As I'm already 1.5 years into this project, but missed to write anything up, this is a mix of an overview on the project and a mostly chronological log.
Some Design choices
As I most often use ATMega uCs in my projects, I decided to stick to that here as well.
As the 96x96px Sharp Memory-LCDs are not in production anymore, I use the newer LS013B7DH03 128x128px display. This means I need some RAM for the framebuffer. Thus the choice of the ATMega 1284P as uC.
As my analog design-skills are limited (and RF skills practically non existent), I decided to use an integrated module, the Microchip RN4871, that also brings some certification. That of course means this watch will never reach a power consumption as low as an NRF or STM32 standalone solution with integrated radio would allow. However, a couple of days of runtime should be OK, and it's still a learning project.
The RN4871 cannot be used with the maximum of 4.2V expected from the Li-Ion cell, hence a 3.3V regulator is needed. Also, according to the datasheet the ATMega is not guaranteed to run stable at 16MHz and 3V. However, I need to be able to communicate with 115200 baud to the RN4871. Hence, the main clock frequency of choice is 7.3728 MHz allowing for no baud rate error at 115200 baud and stable uC operation.
The main sensors are provided by an LSM303 (magnetometer, accelerometer).
First (round) version
As I do not like rectangular watches too much, the first version was designed as a round watch with an outer case diameter of 46mm (yes, uff quite large). I liked Max.k's idea of using coin cells as you can get replacements everywhere, but due to the higher consumption I decided to use a quite large rechargeable LIR2450 lithium ion cell. Due to the respective coin cell socket this lead to a pretty large 17mm body height. So this design was very unhandy as a watch, but left enough place to fiddle around and fix mistakes I made in the first design.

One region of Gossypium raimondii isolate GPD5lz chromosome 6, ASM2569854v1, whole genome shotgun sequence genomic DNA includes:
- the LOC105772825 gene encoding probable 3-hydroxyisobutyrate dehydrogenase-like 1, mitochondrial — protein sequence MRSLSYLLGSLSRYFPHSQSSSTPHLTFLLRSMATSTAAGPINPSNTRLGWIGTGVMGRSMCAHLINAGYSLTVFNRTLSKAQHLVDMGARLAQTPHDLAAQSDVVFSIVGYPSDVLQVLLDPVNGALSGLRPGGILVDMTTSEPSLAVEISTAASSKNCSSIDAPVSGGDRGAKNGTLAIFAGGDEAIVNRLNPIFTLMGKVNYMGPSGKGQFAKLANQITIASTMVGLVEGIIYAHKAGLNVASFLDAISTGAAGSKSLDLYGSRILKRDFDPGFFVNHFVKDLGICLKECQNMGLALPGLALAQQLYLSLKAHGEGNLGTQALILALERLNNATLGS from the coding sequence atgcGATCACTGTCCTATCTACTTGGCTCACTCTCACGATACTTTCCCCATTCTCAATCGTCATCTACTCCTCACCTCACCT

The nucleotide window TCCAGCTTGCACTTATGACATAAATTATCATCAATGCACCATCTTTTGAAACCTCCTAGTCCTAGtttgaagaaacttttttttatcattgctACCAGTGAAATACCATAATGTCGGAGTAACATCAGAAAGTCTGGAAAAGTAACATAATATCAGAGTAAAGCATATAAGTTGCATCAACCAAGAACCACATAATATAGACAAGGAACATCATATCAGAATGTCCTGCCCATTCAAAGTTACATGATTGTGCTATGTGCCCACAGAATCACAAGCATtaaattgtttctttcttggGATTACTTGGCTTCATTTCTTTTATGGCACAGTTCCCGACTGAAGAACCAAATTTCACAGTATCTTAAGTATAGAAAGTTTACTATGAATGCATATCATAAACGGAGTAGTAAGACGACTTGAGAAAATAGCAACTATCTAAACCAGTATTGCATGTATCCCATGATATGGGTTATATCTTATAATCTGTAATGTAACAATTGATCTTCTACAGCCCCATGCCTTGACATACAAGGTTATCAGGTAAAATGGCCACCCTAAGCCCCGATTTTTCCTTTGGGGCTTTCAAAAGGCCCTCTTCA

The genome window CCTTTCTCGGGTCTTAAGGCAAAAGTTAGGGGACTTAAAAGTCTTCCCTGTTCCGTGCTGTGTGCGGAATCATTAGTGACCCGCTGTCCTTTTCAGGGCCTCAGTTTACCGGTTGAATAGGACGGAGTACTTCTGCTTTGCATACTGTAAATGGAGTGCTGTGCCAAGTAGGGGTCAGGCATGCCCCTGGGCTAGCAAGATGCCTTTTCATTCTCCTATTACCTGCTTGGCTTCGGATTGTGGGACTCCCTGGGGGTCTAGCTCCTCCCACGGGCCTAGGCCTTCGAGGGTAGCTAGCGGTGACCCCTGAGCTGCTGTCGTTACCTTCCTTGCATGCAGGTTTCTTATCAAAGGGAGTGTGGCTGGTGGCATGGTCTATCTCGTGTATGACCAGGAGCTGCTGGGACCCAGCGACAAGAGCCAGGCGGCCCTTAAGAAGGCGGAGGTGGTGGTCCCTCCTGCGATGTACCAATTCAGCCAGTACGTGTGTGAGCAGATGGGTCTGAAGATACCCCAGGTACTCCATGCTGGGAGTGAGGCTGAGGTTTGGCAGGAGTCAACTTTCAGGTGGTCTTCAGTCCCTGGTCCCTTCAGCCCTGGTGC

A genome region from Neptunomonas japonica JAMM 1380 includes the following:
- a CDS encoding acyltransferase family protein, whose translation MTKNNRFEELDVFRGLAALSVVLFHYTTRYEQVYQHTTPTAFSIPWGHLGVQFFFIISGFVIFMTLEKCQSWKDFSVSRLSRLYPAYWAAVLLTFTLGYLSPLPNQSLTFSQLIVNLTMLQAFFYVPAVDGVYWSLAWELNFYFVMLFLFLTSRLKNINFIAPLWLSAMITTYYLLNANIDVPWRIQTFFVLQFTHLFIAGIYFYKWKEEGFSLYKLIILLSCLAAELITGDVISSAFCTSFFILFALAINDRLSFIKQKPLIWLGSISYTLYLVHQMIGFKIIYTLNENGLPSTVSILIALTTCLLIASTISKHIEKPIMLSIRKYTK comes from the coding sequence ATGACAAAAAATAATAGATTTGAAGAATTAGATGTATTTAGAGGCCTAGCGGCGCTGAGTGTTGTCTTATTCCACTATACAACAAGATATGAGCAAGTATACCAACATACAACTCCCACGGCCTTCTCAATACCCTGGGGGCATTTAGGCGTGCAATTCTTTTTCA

The case was 3D printed with HP Multi-Jet Fusion (means I ordered it instead of printing it myself). My FDM printer doesn't allow for sufficient surface quality on the overhangs. The buttons, back cover and glass are sealed with o-rings. The o-ring is also what keeps the glass in place. (The above image doesn't show glass and display as I already scavenged those for the second version). Arguably, o-rings don't really seal on a rough 3D-printed surface, but it's better than nothing. From a mechanical point of view this worked great. The buttons were easy to push and you needed serious force to press the glass out of the case. Only the back was a little too thin to provide sufficient pressure on the o-ring all around the circumference, but the missing pressure was supplied by the arm while wearing.
Programming and charging are both done via a waterproof micro usb connector (which is also quite large).
As a backlight I found the integrated modules by FLEx lighting to be the easiest option (FLEx lighting 11049-03).
In order to keep the BOM short I thought I'd stick to the internal RC-oscillator as main clock for the uC (not for time keeping). This means the RC oscillator is calibrated to approx. 7.3728 MHz on each boot based on the 32kHz clock crystal on Timer2 (PDF ATMEL AppNote). This worked pretty well, but takes some time during booting and I wasn't able to fit the calibration code into the Bootloader. That means the bootloader runs on the regular, inaccurate 8MHz clock and thus the programming transfer rate is limited to 9600 baud. This is quite unnerving when fiddling on small things in the code.
In addition to the vibration motor the PCB features a CUI piezo speaker, but after testing the watch for a couple of days I decided that I don't need a speaker if I have a sufficiently strong vibration motor. Also the speaker takes up quite a lot of space on the PCB.
Besides some quirks (as discussed in the following list) the hardware worked pretty well.
Anyway, I of course made a lot of mistakes and...Read more »